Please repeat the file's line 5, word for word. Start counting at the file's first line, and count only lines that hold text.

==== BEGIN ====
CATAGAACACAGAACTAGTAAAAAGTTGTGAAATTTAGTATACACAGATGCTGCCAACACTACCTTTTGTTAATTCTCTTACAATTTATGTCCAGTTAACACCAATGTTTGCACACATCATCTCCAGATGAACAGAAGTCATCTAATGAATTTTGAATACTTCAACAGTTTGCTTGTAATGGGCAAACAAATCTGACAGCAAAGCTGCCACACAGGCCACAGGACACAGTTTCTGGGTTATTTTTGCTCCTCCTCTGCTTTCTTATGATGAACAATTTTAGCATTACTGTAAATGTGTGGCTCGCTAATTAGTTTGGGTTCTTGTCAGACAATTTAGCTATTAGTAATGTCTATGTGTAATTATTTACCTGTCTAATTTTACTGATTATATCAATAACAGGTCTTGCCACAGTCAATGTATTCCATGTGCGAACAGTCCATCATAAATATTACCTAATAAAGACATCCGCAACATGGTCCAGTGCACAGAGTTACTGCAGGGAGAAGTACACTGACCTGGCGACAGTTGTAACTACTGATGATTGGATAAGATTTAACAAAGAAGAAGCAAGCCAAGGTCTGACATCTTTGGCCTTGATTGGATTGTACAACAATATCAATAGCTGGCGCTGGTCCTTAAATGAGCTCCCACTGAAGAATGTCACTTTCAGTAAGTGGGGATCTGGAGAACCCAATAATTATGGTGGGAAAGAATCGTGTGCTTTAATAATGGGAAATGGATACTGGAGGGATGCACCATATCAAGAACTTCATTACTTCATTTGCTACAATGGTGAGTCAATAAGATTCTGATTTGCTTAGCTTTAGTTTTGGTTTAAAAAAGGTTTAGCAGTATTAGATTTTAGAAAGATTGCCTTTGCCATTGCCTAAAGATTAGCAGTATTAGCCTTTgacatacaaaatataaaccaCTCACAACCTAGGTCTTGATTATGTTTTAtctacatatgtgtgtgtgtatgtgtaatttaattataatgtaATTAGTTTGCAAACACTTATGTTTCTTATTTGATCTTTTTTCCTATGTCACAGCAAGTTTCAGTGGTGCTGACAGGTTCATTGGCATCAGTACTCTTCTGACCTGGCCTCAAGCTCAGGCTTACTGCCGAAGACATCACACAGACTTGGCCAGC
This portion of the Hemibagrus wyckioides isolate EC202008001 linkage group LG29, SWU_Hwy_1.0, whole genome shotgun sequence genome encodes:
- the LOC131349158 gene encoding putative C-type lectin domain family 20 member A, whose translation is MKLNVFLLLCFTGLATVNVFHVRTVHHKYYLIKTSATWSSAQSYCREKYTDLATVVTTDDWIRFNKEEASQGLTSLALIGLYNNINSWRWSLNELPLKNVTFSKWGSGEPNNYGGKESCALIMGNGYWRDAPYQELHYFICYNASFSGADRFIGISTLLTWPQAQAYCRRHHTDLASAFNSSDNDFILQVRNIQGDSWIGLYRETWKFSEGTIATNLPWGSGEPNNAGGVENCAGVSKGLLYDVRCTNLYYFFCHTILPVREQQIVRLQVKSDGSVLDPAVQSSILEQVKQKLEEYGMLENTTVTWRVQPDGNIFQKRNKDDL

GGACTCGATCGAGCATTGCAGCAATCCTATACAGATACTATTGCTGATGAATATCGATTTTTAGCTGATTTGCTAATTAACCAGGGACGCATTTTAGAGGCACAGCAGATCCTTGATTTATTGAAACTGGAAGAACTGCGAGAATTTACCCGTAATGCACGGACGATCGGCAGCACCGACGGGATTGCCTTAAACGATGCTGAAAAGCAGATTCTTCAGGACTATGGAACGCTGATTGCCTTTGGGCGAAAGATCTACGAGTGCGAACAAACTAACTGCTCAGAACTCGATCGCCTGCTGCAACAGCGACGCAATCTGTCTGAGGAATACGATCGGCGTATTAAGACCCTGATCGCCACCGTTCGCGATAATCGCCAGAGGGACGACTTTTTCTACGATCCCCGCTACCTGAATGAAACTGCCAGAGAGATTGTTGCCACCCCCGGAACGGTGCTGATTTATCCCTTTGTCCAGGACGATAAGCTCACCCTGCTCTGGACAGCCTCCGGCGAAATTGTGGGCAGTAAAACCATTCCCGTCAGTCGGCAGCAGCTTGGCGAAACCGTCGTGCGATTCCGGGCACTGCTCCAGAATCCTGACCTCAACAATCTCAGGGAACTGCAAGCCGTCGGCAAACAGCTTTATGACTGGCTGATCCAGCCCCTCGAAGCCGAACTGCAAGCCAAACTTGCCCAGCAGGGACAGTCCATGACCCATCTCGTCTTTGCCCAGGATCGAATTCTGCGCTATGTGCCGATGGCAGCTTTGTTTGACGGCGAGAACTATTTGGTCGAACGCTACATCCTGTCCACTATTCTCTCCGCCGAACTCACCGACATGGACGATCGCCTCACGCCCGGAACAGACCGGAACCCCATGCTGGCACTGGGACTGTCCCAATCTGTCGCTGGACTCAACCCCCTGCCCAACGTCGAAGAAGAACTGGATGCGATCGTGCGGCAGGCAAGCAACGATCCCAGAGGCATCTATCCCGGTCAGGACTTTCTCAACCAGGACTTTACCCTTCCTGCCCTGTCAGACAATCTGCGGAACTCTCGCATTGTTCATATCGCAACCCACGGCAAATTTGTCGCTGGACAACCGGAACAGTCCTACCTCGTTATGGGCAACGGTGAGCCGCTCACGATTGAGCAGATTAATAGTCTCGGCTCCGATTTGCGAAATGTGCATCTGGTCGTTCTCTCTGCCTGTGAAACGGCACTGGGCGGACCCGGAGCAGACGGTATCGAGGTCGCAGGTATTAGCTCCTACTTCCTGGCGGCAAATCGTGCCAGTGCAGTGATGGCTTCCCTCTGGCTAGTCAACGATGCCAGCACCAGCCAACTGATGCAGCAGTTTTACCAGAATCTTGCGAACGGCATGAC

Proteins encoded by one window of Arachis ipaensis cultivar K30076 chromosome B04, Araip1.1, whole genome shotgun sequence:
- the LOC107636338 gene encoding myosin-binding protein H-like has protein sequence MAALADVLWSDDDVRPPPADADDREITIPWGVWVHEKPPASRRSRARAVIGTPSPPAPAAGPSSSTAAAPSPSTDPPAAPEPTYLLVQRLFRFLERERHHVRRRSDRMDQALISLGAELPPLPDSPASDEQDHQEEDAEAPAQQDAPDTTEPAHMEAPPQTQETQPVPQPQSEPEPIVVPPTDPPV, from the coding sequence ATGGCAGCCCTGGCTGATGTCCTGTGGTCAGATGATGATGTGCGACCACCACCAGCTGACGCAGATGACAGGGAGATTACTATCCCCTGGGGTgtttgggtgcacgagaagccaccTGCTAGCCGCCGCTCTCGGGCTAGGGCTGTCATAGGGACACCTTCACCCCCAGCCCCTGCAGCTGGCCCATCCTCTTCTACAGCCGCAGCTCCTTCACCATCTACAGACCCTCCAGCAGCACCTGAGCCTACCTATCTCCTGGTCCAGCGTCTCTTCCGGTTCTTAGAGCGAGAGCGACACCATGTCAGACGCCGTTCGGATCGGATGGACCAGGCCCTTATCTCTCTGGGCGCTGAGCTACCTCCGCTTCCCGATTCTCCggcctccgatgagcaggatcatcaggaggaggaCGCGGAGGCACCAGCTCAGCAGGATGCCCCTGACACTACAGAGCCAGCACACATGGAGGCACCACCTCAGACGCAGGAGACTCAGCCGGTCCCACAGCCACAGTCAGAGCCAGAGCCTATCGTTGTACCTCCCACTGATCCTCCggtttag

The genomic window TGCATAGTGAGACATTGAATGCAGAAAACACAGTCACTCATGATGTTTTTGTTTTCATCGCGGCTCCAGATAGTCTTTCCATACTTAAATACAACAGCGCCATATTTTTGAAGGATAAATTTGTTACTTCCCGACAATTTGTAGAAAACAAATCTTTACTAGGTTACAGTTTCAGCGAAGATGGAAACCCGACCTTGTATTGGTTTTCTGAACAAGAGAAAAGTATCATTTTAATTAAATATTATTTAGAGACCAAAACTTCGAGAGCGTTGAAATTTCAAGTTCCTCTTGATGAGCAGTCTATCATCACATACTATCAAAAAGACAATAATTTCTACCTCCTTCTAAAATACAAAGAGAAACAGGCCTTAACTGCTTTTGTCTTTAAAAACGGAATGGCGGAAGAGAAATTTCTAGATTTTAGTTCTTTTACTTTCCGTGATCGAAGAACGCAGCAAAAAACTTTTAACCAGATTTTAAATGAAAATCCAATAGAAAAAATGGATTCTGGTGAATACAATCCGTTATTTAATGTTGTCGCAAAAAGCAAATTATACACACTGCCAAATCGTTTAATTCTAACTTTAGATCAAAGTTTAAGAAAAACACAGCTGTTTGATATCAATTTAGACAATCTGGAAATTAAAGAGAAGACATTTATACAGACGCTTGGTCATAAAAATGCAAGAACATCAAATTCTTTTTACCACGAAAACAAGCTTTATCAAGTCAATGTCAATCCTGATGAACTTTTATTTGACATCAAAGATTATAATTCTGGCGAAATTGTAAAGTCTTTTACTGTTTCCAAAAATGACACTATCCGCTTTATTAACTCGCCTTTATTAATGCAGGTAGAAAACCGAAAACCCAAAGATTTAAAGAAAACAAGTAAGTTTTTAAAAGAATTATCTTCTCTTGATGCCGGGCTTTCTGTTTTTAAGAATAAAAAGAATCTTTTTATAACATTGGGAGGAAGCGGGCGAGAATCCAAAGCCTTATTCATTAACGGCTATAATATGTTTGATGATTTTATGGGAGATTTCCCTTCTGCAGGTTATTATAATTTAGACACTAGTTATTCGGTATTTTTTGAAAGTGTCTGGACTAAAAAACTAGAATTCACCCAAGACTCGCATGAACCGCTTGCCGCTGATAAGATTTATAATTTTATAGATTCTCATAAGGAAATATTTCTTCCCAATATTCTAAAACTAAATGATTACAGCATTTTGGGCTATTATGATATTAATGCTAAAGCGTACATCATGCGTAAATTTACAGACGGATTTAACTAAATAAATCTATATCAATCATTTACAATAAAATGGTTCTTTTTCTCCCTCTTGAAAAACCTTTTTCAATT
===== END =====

Proteins encoded by one window of Arachis ipaensis cultivar K30076 chromosome B04, Araip1.1, whole genome shotgun sequence: